"Have I become your enemy because I tell you the truth?" (v.16). Can it be that Paul, once esteemed their closest earthly friend for the sake of the truth he brought them, has become their enemy because he continues to tell them the same truth? Had he changed? Not at all; but some had been influencing these Galatians to oppose Paul's teaching, and he does not fail to expose them. "They zealously court you, but for no good; yes, they want to exclude you, that you may be zealous for them" (v.17). These judaizers were diligent in seeking followers, and craftily sought to exclude the Galatians from the apostles so as to attach them only to themselves. It will be always so that those who seek a following will selfishly preach a system of works as a means of salvation, for it attaches importance to the flesh and therefore to themselves. To be zealously affected is good, if the cause is good (v.18). Had the zeal and earnestness of the Galatians at their conversion to Christ been exercised on behalf of a good thing or an evil? If good, why not always be zealous in it? Do they need Paul's presence to be diligent in good? That is surely not walking by faith. It is more the attitude of a little child, able only to act properly when under supervision.

Paul calls them "my little children" (v.19), he himself laboring in travail as though seeking to bring them again to birth. They hardly realized they were spiritually alive. While trusting Christ, they were practically destitute of the inward, experimental knowledge of who and what He is. He had not been formed in them, that is, they had not comprehended His fullness for all their needs. They had given Him a place, but had confined Him to a small place, instead of allowing Him to take His full, true form in them.

Paul desired to be present with them and to change his tone of speaking (v.20). He had no delight in reproving them. Perhaps his presence with them might again revive their zeal in good things. If this was needed, he would desire to come, for he was doubtful of their stability. Not being able to stand faithfully alone, they practically required him to come.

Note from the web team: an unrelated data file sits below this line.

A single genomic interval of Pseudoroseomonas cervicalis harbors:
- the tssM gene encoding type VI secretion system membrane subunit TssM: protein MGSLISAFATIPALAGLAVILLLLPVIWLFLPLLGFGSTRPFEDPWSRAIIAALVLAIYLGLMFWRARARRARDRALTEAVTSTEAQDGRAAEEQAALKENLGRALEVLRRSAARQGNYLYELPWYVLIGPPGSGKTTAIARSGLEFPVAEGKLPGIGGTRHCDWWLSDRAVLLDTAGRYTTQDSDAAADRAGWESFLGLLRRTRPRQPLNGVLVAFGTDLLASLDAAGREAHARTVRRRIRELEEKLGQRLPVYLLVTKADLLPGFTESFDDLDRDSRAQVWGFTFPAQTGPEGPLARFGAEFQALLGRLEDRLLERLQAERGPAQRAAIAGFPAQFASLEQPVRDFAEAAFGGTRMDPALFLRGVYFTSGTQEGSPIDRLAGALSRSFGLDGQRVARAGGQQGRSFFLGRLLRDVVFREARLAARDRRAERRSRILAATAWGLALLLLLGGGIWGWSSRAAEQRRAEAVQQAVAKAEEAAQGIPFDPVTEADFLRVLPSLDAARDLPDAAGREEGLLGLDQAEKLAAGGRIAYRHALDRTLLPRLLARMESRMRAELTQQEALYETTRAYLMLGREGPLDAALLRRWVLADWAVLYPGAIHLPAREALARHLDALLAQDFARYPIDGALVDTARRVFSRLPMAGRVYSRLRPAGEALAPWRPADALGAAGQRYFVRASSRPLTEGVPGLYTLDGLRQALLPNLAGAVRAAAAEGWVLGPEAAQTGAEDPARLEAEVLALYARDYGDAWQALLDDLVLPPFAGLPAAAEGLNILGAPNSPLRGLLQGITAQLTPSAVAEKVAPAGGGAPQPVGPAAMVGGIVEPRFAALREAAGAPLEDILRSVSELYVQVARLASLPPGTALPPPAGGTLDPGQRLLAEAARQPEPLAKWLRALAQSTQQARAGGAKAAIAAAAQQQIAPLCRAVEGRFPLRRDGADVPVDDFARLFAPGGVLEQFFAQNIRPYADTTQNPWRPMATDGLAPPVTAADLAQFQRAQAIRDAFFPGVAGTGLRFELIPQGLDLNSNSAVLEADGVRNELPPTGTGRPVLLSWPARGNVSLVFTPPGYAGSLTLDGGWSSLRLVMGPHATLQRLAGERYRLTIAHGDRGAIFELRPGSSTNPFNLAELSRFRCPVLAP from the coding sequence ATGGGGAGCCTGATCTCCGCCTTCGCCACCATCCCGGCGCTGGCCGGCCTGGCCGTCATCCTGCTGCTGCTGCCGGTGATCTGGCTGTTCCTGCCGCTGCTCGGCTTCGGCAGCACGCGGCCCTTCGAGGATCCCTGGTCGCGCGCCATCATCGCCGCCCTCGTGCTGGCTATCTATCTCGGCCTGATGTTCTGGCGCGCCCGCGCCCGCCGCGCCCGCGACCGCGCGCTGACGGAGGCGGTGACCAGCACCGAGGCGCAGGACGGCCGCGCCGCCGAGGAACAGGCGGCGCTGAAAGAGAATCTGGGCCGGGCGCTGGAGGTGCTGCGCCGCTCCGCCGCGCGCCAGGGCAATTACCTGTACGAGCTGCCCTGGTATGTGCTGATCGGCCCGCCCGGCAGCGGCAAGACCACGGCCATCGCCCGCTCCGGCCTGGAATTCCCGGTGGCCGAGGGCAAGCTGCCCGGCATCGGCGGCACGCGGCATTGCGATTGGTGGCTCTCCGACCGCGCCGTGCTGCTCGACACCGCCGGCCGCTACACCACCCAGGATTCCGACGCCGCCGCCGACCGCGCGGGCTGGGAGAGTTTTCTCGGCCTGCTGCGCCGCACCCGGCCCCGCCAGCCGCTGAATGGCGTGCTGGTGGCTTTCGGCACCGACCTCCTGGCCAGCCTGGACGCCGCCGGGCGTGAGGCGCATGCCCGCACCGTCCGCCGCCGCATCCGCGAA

Paul abruptly reverts from his entreaty back to reasoning from Scripture. It is most instructive and refreshing to see that he will leave no stone unturned in seeking the welfare of those whom he loves. He will appeal to the conscience, heart and intelligence until he leaves them no occasion for self-defense, no excuse for their legality, nothing to lean on but Christ.

If they suppose it an intellectual advance to be under the Law, why not inquire as to the intelligence the Law would furnish? Does the Law (the Old Testament) demand that a person should be in bondage to it? Does it attach all importance to itself? Certainly not! As the next few verses prove, it turns or directs people away from its bondage, giving all honor and glory to Christ Himself, who is "the end of the law" (Romans 10:4).

It may seem astonishing that Paul would use Abraham's two sons to prove the vast distinction between the covenants of law and of grace, but it is the interpretation of the Spirit of God. The Holy Spirit's interpretation here opens the door to much of Abraham's history in its marvelous typical bearing, that is, in its picturing many truths now revealed in the New Testament.

Abraham had two sons, the first (Ishmael) by a bond-maid; the second (Isaac) by a free-woman. The God of glory had appeared to Abraham in Mesopotamia, before he lived in Haran (cf. Genesis 12:0 and Acts 7:1-60), and promised him, "I will make you a great nation" (Genesis 12:2). This was confirmed inGenesis 15:4; Genesis 15:4. Yet at 85 years of age, Abraham had no son. In Genesis 16:1-16, both Sarai's and Abram's anxiety about this prompted them to devise a plan to seek to fulfill God's promise. They could not wait for God to fulfill this in His own way and His own time. Interposing their own ingenuity, Abram had a son by the bonds-woman, Hagar. How striking a picture of Israel seeking to obtain the promise of God by their own righteousness, by their law-keeping! Going about to establish their own righteousness, they have not submitted themselves to the righteousness of God (Romans 10:3). So Abraham, going about to establish God's promise in his own way. showed no real faith in the promise being altogether God's promise. Hence, the son of the bonds-woman was born after the flesh. The whole affair was of fleshly devising and no fulfillment whatever of the promise of God. The son of the bonds-woman cannot enjoy the full liberty of the son's place: he is really himself in bondage, a servant. How plainly it answers to "Jerusalem which now is, and is in bondage with her children" (v.25). Mount Sinai in Arabia is a symbol of this bondage, a symbol of the Law and of great distance between God and the people (Exodus 19:18-24; Hebrews 12:18-21).